Binoculars Features Comparison
The key feature in a pair of binoculars, the magnification, is the first number before the "x" and included in the name, but other features are also important. Budget binoculars tend to be compact and lightweight, two attributes that make it easy to carry them in a pocket, purse, backpack, or suitcase or hold them up for long periods (consider a tripod for heavier binoculars). The field of view determines how much area you see when you're 1,000 yards away -– a larger field of view can help you see movement in a wooded area or catch all the action on a football field. Eye relief is the distance between your eye and the lens where the image will come into focus. Because glasses add distance between your eye and the lens, this feature is particularly important if you wear specs. Dioptric focus lets you adjust each eyepiece separately so you can compensate for the stronger or weaker eye. In between the lenses and eye pieces of the binoculars is a prism that turns the image right side up. Binoculars with Porro prisms have lenses and eye pieces that are slightly offset; roof prisms line up the eyepieces and lenses, making the whole more compact and slim.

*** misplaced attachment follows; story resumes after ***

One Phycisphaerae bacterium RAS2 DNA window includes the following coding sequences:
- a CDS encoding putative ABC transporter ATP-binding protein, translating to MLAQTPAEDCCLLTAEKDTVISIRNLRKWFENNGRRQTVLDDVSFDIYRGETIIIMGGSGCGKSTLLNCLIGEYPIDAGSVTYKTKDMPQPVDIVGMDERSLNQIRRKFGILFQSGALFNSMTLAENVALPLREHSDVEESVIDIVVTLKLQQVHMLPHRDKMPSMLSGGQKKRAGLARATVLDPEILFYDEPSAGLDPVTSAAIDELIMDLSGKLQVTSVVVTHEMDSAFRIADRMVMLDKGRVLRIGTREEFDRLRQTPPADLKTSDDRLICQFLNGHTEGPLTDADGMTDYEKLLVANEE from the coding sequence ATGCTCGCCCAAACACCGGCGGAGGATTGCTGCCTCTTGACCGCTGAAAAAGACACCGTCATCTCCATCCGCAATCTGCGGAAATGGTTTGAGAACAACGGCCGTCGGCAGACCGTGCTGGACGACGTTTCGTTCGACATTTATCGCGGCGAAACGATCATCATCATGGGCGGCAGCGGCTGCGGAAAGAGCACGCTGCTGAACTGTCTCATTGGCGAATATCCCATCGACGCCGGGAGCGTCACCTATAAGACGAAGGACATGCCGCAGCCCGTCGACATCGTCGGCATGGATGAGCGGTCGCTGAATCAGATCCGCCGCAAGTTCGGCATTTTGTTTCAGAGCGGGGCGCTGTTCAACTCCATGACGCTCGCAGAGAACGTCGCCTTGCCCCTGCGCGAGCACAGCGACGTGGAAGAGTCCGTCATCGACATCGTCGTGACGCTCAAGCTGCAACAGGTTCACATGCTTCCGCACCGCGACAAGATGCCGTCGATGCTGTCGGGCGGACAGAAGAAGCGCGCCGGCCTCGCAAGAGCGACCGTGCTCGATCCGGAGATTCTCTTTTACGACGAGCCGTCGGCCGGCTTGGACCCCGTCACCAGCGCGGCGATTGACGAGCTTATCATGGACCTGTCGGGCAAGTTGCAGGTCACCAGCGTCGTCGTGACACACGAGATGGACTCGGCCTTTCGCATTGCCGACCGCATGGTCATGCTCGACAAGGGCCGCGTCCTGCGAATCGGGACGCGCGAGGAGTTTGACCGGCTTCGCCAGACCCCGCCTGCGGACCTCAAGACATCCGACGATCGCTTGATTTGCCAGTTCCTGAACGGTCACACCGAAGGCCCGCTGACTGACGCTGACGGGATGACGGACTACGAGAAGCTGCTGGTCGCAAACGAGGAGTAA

|Weight||Field of View||Eye Relief||Diopter Adjustments||Prism|
|Bushnell Permafocus 7x35 estimated price $44||22.5 oz (fits tripod)||578 ft||12 mm||No||Porro BK-7|
|Olympus Roamer 8x21 estimated price $30||6 oz||336 ft||11 mm||Yes +/- 2||Porro BK-7|
|Bushnell Powerview 8x21 estimated price $14||7 oz||378 ft||10 mm||No||Roof BK-7|